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Ruth Gorge tips?


Original Post
John Sims · · Lander, WY · Joined Jul 2013 · Points: 5

Hey all, I am heading to the Ruth gorge this spring to try and do some of the moderate routes up there. I haven't done a trip on this scale before, so what are your suggestions? What are your tips, tricks, gear beta, route recommendations, routes in the Western US and Canada that would be good training routes? Anything and everything is welcome! :)

Dave McRae · · Bend, OR · Joined Apr 2014 · Points: 823

Bring a snow saw for building your basecamp.  A floorless tent, like a Black Diamond Mid, is a game changer.  What looks like a tiny tent from above, can be dug out from below to make a huge cooking and hangout area out of the wind and weather.

Allen Sanderson · · Oootah · Joined Jul 2007 · Points: 1,146

Lots of booze and lots of fresh food.

Blackmore · · Cedar City, Utah · Joined Mar 2013 · Points: 20

Be prepared for fast, and unexpected weather change. I did a FA up the moose, and was stranded for 5 days.

Michael S. Catlett · · Middleburg, VA · Joined Oct 2014 · Points: 175

Think comfort and warmth in base camp. There is little harm when you are being dropped off by plane. Extra food, beer and fuel will always be accepted by others on the glacier if you don’t finish it all. The only down side with extra gear is the off chance you have to ski to an alternative pick up with extra full sleds. Here are some items I found helpful:


Cooler to keep food from freezing

Lots of beer and more food than you think you can eat

Fulll size shovel for camp

Heavy and Warm sleeping bag for base camp and something lighter for planned stays on climbs

Wood board to place your stove on under the cook tent

Large pot for melting snow

Pad to sit on in the cook tent

Be creative about your cook tent development. Snow sculpted tables and benches

Skis are super useful tools on the glacier. If you don’t tour learn the fundamentals and bring them with bindings that work with climbing boots

Base camp stove that has great output.....don’t try to cook base camp meals with a small stove. Save that for the route.

Books.....when it goes to shit outside, a book will save your sanity

iPod and solar charger with Bluetooth speaker 

Lots of stuff sacks to organize food

Extra water bottles to put warm water in and drop in your bag a night

Need I say pea bottle

Baby wipes make life good and less odiferous, and sanitary. Bacterial wipes at you toilet pit.

Pack your gear is in waterproof gear bags so they can stay outside with no problem

Big tent for base camp and small tent for planned bivi if appropriate for climb. Dont try use it one tent for everything.

Bags for snow anchors for your tents and kitchen fly


Good luck and enjoy





John Sims · · Lander, WY · Joined Jul 2013 · Points: 5

Thanks! This is all super helpful. 

I am looking at doing Japanese Couloir, Ham and Eggs, and Shaken Not Stirred, any recommendations on good "test piece" routes in the Western US/ Canada?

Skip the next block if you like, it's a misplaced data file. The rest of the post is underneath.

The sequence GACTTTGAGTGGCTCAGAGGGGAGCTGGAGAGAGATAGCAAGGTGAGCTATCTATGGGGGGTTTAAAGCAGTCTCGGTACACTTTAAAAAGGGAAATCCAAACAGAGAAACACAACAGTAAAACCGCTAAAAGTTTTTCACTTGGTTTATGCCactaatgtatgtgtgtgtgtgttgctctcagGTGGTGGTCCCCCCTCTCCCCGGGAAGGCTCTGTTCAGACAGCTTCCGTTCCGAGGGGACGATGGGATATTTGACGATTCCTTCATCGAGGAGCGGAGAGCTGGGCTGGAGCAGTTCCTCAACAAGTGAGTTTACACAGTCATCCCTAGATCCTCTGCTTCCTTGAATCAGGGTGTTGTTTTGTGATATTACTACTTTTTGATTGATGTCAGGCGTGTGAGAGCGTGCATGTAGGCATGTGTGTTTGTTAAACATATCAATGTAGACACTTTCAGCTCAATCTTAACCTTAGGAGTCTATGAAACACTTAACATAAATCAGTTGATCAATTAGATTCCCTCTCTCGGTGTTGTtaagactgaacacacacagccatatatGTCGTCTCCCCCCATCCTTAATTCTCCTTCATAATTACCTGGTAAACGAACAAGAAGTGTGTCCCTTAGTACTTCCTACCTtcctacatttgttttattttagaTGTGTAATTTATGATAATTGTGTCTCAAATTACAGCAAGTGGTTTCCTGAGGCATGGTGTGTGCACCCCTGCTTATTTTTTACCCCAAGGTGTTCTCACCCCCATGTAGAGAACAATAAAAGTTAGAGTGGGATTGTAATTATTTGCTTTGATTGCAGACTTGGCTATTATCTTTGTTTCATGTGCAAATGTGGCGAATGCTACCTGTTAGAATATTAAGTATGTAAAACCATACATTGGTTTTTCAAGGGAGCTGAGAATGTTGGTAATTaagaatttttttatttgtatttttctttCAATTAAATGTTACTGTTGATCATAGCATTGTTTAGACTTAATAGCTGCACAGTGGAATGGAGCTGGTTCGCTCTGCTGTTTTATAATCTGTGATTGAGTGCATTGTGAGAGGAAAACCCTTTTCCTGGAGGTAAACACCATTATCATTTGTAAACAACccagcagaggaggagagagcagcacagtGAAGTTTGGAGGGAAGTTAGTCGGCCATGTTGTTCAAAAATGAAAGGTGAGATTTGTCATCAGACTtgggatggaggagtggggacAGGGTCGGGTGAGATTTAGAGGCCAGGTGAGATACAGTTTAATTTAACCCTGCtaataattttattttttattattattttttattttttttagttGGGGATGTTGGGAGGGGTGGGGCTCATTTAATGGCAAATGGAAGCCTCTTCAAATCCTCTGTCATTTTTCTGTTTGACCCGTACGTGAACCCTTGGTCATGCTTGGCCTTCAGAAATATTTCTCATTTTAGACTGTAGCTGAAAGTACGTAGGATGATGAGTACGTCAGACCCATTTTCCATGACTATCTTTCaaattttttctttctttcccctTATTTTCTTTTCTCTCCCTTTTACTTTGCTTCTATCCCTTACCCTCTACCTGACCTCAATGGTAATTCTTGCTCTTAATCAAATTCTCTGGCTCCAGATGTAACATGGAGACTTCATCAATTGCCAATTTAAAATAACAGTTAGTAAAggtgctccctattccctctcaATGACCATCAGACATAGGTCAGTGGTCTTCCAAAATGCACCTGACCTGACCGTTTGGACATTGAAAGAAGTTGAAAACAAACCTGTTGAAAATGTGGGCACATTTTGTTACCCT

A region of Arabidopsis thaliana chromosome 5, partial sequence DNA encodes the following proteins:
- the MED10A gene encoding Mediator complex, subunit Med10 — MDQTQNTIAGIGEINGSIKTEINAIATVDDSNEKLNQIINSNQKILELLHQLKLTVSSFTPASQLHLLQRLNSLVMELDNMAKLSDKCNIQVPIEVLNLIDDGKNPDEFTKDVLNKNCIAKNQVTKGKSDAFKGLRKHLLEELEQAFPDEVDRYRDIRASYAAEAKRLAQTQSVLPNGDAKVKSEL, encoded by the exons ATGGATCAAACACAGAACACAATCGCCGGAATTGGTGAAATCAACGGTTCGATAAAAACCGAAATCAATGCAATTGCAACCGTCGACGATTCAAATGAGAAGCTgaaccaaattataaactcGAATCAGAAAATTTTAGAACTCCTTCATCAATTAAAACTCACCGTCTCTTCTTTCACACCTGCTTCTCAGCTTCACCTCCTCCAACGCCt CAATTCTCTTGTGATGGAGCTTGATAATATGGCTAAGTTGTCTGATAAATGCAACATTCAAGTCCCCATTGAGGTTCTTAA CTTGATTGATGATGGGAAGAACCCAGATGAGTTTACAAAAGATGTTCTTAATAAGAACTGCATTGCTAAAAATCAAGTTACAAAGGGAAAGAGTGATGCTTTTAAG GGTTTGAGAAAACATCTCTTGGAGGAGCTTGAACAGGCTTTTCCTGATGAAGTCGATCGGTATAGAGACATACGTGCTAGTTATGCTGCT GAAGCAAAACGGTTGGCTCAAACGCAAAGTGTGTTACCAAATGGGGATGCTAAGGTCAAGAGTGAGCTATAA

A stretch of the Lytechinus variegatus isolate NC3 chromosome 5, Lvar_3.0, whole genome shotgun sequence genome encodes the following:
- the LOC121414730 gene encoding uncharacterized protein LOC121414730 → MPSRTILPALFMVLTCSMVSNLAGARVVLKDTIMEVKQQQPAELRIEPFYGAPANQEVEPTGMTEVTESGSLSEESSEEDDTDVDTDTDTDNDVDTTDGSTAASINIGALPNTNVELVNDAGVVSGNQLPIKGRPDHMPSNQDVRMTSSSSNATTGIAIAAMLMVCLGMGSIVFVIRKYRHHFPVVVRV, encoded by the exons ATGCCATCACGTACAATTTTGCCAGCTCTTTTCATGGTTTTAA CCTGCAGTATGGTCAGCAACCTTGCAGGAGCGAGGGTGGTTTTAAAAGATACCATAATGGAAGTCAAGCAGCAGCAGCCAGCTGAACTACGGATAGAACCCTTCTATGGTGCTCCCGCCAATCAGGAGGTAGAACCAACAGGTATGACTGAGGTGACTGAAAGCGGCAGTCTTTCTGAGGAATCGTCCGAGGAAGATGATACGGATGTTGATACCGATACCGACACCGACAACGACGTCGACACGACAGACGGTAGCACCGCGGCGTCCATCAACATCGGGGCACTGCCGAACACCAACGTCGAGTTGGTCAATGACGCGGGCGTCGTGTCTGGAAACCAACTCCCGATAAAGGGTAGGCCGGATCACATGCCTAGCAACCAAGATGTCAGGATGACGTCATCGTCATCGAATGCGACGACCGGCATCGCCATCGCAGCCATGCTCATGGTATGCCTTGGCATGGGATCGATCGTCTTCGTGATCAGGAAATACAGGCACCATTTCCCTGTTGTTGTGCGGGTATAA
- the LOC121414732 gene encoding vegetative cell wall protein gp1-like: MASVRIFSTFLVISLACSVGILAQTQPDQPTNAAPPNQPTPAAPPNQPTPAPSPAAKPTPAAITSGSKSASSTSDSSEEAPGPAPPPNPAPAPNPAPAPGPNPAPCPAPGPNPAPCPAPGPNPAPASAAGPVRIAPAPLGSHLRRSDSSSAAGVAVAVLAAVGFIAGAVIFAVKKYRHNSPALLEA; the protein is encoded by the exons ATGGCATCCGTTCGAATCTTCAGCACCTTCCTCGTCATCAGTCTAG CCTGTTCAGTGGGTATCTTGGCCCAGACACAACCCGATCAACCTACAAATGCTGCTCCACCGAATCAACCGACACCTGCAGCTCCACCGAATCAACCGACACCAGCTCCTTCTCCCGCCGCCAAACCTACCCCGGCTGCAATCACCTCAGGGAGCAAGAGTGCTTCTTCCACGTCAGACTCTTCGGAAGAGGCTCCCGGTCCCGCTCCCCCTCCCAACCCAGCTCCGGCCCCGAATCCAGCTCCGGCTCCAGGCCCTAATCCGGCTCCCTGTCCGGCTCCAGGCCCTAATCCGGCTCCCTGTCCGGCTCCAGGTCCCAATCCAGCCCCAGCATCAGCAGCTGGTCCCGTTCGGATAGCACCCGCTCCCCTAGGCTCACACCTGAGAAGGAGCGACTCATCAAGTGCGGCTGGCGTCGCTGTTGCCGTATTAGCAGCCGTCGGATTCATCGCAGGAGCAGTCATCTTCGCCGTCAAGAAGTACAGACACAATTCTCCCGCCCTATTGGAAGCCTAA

Dave McRae · · Bend, OR · Joined Apr 2014 · Points: 823

Here's a video that I made featuring Japanese couloir and Ham n Eggs:  https://www.youtube.com/watch?v=hgvIGSbMQNI


John Sims · · Lander, WY · Joined Jul 2013 · Points: 5

Thanks Dave, nice video. It looks like you guys had an awesome trip. What time of year did you go?

Dave McRae · · Bend, OR · Joined Apr 2014 · Points: 823

John, we went in mid-April.  We got the first lap of the year up Ham n Eggs, and had to break trail the whole way.  Lots of great powder turns!  It was the trip of a lifetime.


Michael S. Catlett · · Middleburg, VA · Joined Oct 2014 · Points: 175

The longest climbs you will find are in the Canadian Rockies, but the length of the routes on Ruth are hard to replicate. They would certainly prepare you for multi pitched ice, but I suggest you put lots of time into full boady fitness, and perfect your technique and set up. It is all about climbing very efficient pitch after pitch, going up and coming down.

Good luck and climb safe.

Marlin Thorman · · Spokane, WA · Joined Oct 2011 · Points: 385

A couple notes on prep routes.  Go get on Stuart Glacier Couloir in winter conditions (like early March).  Curtis Ridge on Rainier is another good one but it is more of a June route so you won't get that in before the Ruth.  I would definitely recommend the Southwest Ridge of Peak 11300 up in Ruth as a moderate objective.  Shaken Not Stirred is definitely a step up from Ham and Eggs (which is a trade route that gets guided a bunch).  Others have great suggestions for gear.  Definitely think camp comfort.  The reality is that you will probably be on glacier for 2-3 weeks and only climb a handful of those days.  I have a trip report up from a couple years ago when we climbed Ham and Eggs, Shaken Not Stirred and SW Ridge Peak 11300.  Here is the link http://cascadeclimbers.com/forum/ubbthreads.php/topics/1148663/TR_Ruth_Gorge_Alaska_Ham_Eggs_#Post1148663

Have fun up there, take lots of pictures, and spend time hanging out with the other climbers.  You won't regret it!!

Guideline #1: Don't be a jerk.

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